ysidro3_t800-300x150On November 9, 2018, President Trump issued a broad Presidential Proclamation drastically changing when individuals who enter the United States through Mexico may apply for asylum. The new restrictions are scheduled to last 90 days, at which point the President has the authority to renew the restriction

Under current U.S. law (and in compliance with numerous international treaties that the U.S. is a party of), all individuals who enter the United States (either legally through an official port of entry, or illegally), are entitled to apply for asylum within a year of entering the United States. Under President Trump’s proclamation, all asylum seekers who cross into the United States across the U.S./Mexico border must apply for asylum at an official point of entry. Individuals who cross the U.S./Mexico border illegally (without going through an official point of entry), will be barred from applying for asylum.

The new policy has some important limitations. First, it only applies to individuals who cross into the United States along the U.S./Mexico border. Individuals who legally enter the United States through another avenue (such as an airport), still have the right to apply for asylum within a year of entering the United States. These individuals can continue to file for asylum by filing an asylum application with U.S. Citizenship and Immigration Services, or in immigration court (if they are served a Notice to Appear in immigration court.

united-states-flag-1423259-300x223On September 22, 2018, the U.S. Department of Homeland Security (“DHS”), announced a proposed rule that would deny green cards to almost all immigrants who accept public benefits while in the United States. The public will have 60 days to provide comments on the proposed rule. After the sixty day comment period is over, the final rule will be published, and will go into effect 60 days later.

Starting with the Immigration Act of 1882, the United States has had a policy of denying green cards to potential immigrants who are likely to become “public charges”. Under current law (INA § 212(a)(4)), any immigrant who is “likely at any time to become a public charge”, is inadmissible to the United States. In determining whether an individual is likely to become a public charge, USCIS and the U.S. Department of State, are supposed to examine the potential immigrant’s: (1) age; (2) health; (3) family status; (4) assets, resources, and financial status; and (5) education and skills.

Under the current rule dating back to 1999, immigrants who rely on certain public benefits are automatically deemed to be public charges, and therefore, inadmissible to the United States. Individuals are deemed to be public charges if two things are met. First, individuals must accept cash public benefits such as welfare. Under the current rule, public benefits that are not cash benefits such as food stamps and Medicare, do not make an individual inadmissible to the the United States. Second, the cash benefits an immigrant receives must account for 50% or more of the immigrant’s total income for the individual to be considered a public charge.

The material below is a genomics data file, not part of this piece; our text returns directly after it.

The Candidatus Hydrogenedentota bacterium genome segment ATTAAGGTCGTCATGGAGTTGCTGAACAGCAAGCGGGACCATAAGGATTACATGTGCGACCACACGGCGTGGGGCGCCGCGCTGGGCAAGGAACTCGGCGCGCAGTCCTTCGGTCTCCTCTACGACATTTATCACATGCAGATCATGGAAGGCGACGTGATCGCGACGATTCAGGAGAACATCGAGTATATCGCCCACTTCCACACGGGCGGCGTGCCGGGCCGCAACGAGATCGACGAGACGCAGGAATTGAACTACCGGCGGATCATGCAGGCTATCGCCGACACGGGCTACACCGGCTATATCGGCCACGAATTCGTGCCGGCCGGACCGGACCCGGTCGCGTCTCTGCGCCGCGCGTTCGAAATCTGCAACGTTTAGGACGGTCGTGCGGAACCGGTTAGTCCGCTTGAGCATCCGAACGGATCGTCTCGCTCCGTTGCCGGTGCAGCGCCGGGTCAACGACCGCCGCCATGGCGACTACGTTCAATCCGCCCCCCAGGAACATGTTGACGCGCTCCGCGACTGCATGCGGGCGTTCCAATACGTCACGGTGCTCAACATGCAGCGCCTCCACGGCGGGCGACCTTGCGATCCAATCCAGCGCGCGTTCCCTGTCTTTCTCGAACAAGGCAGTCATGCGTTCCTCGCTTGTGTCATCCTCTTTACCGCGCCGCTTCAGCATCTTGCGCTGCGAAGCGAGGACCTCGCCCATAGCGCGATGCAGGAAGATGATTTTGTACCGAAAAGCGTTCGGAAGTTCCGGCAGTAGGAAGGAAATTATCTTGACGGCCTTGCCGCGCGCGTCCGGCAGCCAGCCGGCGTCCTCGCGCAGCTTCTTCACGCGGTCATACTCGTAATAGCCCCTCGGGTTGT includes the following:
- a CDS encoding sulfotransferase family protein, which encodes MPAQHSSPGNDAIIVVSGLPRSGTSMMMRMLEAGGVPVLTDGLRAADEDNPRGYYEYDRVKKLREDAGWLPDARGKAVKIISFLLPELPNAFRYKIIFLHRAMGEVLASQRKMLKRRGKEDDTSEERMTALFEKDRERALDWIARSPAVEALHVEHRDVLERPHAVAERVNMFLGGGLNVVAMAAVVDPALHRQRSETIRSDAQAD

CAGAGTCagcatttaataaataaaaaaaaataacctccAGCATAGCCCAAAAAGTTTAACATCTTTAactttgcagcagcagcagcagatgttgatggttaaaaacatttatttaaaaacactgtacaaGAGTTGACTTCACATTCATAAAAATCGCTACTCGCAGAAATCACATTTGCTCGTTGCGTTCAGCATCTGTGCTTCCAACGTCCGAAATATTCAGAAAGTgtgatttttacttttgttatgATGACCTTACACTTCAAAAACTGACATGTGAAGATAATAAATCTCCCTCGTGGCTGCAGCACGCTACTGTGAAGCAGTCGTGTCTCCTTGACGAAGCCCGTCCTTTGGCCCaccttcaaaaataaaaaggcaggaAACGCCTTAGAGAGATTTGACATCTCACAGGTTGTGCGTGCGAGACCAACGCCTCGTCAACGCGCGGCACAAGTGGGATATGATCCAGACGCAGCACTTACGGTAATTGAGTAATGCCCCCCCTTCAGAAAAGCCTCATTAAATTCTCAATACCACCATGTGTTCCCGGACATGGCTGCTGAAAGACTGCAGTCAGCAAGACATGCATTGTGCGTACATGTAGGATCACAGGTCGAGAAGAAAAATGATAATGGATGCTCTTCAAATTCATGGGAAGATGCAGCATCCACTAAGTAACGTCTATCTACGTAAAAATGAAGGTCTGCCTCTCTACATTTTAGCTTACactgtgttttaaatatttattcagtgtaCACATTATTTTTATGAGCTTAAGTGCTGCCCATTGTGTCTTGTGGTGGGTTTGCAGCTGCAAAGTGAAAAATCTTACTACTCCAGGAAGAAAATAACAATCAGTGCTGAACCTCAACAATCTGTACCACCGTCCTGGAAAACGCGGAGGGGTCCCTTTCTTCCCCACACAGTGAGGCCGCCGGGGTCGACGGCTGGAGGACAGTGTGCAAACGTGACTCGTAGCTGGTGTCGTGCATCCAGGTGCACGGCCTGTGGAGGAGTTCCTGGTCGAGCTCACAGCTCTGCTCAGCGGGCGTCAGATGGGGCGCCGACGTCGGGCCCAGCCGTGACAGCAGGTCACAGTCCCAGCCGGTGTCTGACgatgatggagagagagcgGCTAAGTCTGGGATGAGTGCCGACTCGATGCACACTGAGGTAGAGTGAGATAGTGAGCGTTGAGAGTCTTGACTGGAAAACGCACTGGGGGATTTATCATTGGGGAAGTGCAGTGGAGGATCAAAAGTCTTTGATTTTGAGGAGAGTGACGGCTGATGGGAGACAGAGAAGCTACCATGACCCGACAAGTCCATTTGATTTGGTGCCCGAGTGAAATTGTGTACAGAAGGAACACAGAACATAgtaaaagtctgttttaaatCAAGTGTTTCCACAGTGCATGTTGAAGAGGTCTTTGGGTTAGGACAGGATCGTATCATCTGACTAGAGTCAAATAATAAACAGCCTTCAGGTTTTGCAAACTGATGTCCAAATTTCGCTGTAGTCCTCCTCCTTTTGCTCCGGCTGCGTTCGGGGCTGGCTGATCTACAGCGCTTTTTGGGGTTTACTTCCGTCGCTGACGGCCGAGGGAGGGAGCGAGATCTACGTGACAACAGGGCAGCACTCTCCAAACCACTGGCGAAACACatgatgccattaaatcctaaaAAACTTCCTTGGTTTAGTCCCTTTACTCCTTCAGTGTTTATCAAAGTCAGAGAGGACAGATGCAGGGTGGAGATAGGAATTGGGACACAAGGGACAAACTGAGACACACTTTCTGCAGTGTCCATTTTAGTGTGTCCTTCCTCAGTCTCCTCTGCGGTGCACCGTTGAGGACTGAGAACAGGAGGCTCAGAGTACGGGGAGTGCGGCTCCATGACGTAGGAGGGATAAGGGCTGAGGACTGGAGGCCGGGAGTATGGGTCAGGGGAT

On May 17, 2017, U.S. Attorney General Jeff Sessions, issued an order to prevent immigration judges from administratively closing immigration court cases in most circumstances. The Attorney General’s decision will have a major impact on many immigration courts, as well as many immigration cases.

Administrative closure is a procedure regularly used by immigration judges to temporarily halt immigration proceedings. When a case is administratively closed, an immigration judge removes the case from the active docket. Cases are usually administratively closed so that an immigrant can obtain an immigration benefit that is not available while an immigration case is active. Examples of this include adjusting status to a lawful permanent resident (Form I-485), or filing an I-601A waiver. Generally, either the immigrant or the Government may move to administratively close a case. Once a case is administratively closed, the case can be re-opened by a motion of either the Government or the immigrant.

On January 4, 2018, the Attorney General directed the Board of Immigration Appeals to refer Matter of Castro-Tum (27 I&N Dec. 271 (A.G.2018)) to the Attorney General, so that he could review and rule on the decision. In Mater of Catro-Trum, an immigration judge ordered a case administratively closed over the objection of DHS. In his decision, the Attorney General held that immigration judges and the Board of Immigration Appeals, do not “have the general authority to suspend indefinitely immigration proceedings by administrative closure”.  Id. at 271. Instead, the Attorney General found that a case may only be administratively closed where either: (1) a previous regulation; or (2) a court settlement allows. Id.